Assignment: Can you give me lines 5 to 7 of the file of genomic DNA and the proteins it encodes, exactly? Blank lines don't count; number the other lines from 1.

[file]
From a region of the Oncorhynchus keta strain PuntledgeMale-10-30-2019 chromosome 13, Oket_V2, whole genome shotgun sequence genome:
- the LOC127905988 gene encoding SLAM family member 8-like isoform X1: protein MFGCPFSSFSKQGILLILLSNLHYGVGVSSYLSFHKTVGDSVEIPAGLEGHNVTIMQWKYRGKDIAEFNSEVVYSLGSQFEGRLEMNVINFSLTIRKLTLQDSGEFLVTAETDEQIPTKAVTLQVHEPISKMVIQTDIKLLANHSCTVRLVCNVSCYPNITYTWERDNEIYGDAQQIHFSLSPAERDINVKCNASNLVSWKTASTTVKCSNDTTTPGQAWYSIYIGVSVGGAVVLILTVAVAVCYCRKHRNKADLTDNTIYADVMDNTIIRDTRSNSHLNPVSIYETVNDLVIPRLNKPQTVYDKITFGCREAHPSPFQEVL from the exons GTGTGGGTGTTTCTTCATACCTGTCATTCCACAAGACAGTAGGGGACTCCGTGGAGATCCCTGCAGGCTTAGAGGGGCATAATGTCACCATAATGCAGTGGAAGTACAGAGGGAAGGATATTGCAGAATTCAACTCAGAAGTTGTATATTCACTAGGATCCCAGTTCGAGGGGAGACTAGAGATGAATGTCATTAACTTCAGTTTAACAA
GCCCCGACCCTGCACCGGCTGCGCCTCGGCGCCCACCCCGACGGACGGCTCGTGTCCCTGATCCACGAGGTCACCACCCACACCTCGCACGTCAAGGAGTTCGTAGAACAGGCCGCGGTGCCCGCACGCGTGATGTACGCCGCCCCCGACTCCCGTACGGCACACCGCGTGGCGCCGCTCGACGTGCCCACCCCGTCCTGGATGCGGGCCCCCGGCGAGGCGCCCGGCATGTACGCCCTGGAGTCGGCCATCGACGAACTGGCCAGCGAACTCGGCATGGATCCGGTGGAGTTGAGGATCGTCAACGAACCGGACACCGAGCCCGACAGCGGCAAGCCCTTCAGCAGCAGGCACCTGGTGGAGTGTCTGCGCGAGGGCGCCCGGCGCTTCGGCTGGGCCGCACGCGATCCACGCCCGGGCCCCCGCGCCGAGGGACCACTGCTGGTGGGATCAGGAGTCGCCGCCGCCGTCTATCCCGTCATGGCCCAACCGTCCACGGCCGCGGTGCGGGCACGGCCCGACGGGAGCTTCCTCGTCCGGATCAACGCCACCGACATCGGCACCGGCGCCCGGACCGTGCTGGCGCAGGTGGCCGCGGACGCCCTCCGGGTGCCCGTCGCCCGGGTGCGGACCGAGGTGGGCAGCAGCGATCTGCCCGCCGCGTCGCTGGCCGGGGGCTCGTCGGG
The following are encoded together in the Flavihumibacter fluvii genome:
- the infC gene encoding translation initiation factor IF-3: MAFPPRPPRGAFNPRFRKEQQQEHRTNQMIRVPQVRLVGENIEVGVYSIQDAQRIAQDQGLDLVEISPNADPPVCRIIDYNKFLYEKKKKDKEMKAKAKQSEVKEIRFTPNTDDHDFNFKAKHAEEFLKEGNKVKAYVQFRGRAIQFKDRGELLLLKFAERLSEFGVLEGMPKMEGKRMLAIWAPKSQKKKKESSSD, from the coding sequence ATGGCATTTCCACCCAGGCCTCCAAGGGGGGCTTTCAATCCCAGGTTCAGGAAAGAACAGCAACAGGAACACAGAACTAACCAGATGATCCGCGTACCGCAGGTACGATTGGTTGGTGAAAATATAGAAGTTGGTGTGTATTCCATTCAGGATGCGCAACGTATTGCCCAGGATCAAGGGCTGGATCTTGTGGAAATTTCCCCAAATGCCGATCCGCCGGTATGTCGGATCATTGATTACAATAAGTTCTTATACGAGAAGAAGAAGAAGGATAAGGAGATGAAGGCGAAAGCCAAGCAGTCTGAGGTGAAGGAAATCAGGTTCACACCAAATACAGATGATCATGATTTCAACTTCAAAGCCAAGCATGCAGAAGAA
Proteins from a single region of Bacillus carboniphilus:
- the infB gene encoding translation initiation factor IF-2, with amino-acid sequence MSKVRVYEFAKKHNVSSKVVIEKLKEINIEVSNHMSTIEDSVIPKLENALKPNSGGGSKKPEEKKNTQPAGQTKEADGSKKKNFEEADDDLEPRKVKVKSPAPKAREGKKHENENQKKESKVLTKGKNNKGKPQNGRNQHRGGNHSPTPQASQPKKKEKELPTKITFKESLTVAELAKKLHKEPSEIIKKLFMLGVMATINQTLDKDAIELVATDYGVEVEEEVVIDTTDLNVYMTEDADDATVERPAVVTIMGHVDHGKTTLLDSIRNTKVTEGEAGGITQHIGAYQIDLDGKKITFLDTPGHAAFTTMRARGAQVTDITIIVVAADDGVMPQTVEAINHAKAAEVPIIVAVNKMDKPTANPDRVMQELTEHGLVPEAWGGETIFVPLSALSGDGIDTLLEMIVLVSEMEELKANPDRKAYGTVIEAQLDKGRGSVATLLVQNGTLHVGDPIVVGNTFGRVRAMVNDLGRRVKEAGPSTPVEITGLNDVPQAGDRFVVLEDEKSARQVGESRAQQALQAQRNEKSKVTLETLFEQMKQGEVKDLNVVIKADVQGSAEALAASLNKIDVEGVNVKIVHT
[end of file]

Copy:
- the infC gene encoding translation initiation factor IF-3: MAFPPRPPRGAFNPRFRKEQQQEHRTNQMIRVPQVRLVGENIEVGVYSIQDAQRIAQDQGLDLVEISPNADPPVCRIIDYNKFLYEKKKKDKEMKAKAKQSEVKEIRFTPNTDDHDFNFKAKHAEEFLKEGNKVKAYVQFRGRAIQFKDRGELLLLKFAERLSEFGVLEGMPKMEGKRMLAIWAPKSQKKKKESSSD, from the coding sequence ATGGCATTTCCACCCAGGCCTCCAAGGGGGGCTTTCAATCCCAGGTTCAGGAAAGAACAGCAACAGGAACACAGAACTAACCAGATGATCCGCGTACCGCAGGTACGATTGGTTGGTGAAAATATAGAAGTTGGTGTGTATTCCATTCAGGATGCGCAACGTATTGCCCAGGATCAAGGGCTGGATCTTGTGGAAATTTCCCCAAATGCCGATCCGCCGGTATGTCGGATCATTGATTACAATAAGTTCTTATACGAGAAGAAGAAGAAGGATAAGGAGATGAAGGCGAAAGCCAAGCAGTCTGAGGTGAAGGAAATCAGGTTCACACCAAATACAGATGATCATGATTTCAACTTCAAAGCCAAGCATGCAGAAGAA
Proteins from a single region of Bacillus carboniphilus:
- the infB gene encoding translation initiation factor IF-2, with amino-acid sequence MSKVRVYEFAKKHNVSSKVVIEKLKEINIEVSNHMSTIEDSVIPKLENALKPNSGGGSKKPEEKKNTQPAGQTKEADGSKKKNFEEADDDLEPRKVKVKSPAPKAREGKKHENENQKKESKVLTKGKNNKGKPQNGRNQHRGGNHSPTPQASQPKKKEKELPTKITFKESLTVAELAKKLHKEPSEIIKKLFMLGVMATINQTLDKDAIELVATDYGVEVEEEVVIDTTDLNVYMTEDADDATVERPAVVTIMGHVDHGKTTLLDSIRNTKVTEGEAGGITQHIGAYQIDLDGKKITFLDTPGHAAFTTMRARGAQVTDITIIVVAADDGVMPQTVEAINHAKAAEVPIIVAVNKMDKPTANPDRVMQELTEHGLVPEAWGGETIFVPLSALSGDGIDTLLEMIVLVSEMEELKANPDRKAYGTVIEAQLDKGRGSVATLLVQNGTLHVGDPIVVGNTFGRVRAMVNDLGRRVKEAGPSTPVEITGLNDVPQAGDRFVVLEDEKSARQVGESRAQQALQAQRNEKSKVTLETLFEQMKQGEVKDLNVVIKADVQGSAEALAASLNKIDVEGVNVKIVHT